Beacon Healthcare Communications

Bringing attention to an agency can be done in several different ways: create a campaign that makes it into Nielsen’s top 10 most recognized (as in remembered) ads, be the only pharmaceutical campaign to do so, design a distinct client approach, or invigorate the home brand with a mix of social outreach and/or high-impact visuals.

You could also do all of the above, which is what the 70-person Bedminster, NJ, agency Beacon Healthcare Communications did in 2013.

“We are up there with State Farm… Bud Light… and several other big consumer brands, so it is exciting for us to be the only pharma ad in that mix,” Beacon’s president Larry Lannino tells MM&M. He proudly points out another fact: the attention-grabbing television ad for Allergan’s dry  seye medication Restasis was not only in the overall top 10, but was the number-one most-recognized ad among women.

The agency’s campaign for Restasis captured the essence of its newly evolved approach, which is to be what the firm calls “engagement architects.” Lannino says engagement is a popular term with multiple definitions, but Beacon “decided to define it in our own way,” which is summed up in the company’s “engagement moment” concept, which is “a key moment in time, a key moment of truth for the customer.”

For Restasis, general manager Adrienne Lee says this moment was when consumers “got to a level of using artificial tears that was impacting their lifestyle. They were using them at movies, in front of the computer,” and the Restasis strategy was to “challenge them to ask their doctor what those symptoms might mean.”

The campaign included a meta moment of sorts in that the eye doctor they chose for the commercials was a Restasis user, which added a layer of a consumer seeing a need and seeing a professional who prescribes and uses the prescription for the shared condition.

The ad’s success was a win both for the client and for Beacon. “It’s generating a lot of interest among many small- to mid-size companies who want to realize the same benefit of the larger pharmaceutical companies,” Lannino says. This means future hopefuls could join a client list that includes rare-disease company rEVO Biologics and Alkermes, as well as EMD Serono.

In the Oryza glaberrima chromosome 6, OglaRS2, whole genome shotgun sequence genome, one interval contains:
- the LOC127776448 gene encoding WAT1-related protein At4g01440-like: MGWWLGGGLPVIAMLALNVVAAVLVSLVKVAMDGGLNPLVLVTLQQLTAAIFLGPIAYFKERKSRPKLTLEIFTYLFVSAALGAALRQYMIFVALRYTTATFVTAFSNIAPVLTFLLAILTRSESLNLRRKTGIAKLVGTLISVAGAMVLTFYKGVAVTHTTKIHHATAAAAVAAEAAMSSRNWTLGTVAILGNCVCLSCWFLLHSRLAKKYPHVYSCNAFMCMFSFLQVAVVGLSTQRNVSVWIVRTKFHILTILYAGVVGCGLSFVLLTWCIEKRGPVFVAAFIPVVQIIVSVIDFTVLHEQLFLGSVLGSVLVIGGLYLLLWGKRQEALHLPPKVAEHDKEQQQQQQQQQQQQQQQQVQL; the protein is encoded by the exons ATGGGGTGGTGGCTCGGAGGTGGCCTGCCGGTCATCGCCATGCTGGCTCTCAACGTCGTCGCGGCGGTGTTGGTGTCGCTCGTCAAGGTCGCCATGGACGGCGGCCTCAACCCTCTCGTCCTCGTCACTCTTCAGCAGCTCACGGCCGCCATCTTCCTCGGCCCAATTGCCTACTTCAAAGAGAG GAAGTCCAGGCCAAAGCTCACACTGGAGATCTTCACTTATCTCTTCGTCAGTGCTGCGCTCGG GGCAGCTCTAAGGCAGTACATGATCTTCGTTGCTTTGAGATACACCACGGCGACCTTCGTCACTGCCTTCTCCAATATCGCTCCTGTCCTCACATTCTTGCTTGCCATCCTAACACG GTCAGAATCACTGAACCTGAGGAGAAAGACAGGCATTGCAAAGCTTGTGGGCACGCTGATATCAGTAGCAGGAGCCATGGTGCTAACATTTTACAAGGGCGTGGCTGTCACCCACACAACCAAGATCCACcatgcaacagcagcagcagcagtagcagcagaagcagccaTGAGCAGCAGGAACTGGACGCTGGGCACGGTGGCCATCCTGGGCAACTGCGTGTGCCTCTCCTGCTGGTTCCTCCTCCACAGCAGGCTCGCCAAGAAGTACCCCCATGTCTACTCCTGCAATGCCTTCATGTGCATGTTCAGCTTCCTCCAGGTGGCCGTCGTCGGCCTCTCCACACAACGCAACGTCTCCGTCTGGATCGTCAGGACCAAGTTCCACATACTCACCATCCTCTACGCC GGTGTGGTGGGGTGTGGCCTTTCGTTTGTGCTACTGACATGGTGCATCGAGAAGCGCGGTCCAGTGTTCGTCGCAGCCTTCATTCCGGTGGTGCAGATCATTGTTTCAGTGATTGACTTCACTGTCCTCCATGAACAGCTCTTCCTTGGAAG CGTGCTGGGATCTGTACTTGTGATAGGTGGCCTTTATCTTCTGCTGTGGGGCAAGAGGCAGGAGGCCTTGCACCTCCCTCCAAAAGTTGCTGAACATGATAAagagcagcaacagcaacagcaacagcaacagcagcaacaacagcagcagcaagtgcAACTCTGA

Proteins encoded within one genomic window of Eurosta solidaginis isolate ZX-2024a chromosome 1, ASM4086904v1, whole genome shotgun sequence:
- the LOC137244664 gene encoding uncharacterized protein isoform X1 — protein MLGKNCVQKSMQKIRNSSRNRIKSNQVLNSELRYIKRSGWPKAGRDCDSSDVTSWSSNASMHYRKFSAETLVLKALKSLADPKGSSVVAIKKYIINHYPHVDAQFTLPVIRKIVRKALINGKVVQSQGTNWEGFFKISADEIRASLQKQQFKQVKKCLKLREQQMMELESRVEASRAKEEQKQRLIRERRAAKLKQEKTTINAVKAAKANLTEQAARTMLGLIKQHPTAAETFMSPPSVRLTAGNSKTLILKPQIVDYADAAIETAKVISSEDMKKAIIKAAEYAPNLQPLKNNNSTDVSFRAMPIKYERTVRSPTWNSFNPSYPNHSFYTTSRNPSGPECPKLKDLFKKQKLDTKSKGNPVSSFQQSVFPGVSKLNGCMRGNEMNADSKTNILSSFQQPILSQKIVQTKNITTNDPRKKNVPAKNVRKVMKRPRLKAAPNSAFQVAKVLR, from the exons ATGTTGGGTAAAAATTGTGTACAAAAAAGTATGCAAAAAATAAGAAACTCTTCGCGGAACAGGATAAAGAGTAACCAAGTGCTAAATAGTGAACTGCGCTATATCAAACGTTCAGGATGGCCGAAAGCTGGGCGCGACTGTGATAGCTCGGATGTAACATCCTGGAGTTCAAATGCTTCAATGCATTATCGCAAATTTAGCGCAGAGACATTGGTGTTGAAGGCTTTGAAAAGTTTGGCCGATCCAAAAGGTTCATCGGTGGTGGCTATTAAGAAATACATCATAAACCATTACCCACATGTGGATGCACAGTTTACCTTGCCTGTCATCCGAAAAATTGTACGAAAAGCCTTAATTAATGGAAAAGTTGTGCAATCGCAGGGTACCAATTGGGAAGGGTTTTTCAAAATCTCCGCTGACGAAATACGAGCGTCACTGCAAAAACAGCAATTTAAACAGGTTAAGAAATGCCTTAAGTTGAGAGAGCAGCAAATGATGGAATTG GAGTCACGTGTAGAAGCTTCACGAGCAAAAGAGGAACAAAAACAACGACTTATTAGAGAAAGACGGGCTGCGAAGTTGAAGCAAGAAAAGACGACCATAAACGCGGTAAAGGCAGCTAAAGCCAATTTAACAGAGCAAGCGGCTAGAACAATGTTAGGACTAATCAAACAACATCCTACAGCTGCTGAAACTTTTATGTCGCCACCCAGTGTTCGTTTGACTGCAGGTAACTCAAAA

While Beacon continues to pitch new business, Lannino says most of its growth has come from existing client relationships, and this growth—which in 2013 was around 15% more than 2012—has included adding Gavin Valle as group copy supervisor (a new role) and elevating Gareth Birch to senior account director.

Last year’s expansion also included acquiring Spring Street Digital. The two companies had worked together in the past and Lannino says the acquisition has been an asset for Beacon and clients because “now we can provide a seamless offering in the digital world.”

This all-in kind of approach also characterizes how Beacon approaches clients, which is with a full vision, even if they’ve only got a piece of the client’s business. This means Beacon comes to the table with the assigned work, such as for professional communications, as well as with insights from its consumer strategist.

The company says it is also being tapped to insert these potential engagement opportunities earlier in the drug development process—as in, when clinical trials are being designed—so clients can front-load their data requests with questions that will pay off when it comes to presenting their products within the human context, meaning providing both physical impact information, and insights that address the patient/payer/provider thought processes when contemplating treatment.

“Communications are so intertwined . . . a physician can no longer just prescribe a drug. They have to go through managed care organizations,” Lannino says, or “a patient comes in the door just because they saw something on TV.” This interplay, he adds, not only identifies the architecture of engaged moments, but orchestrates the multiple experiences that take place.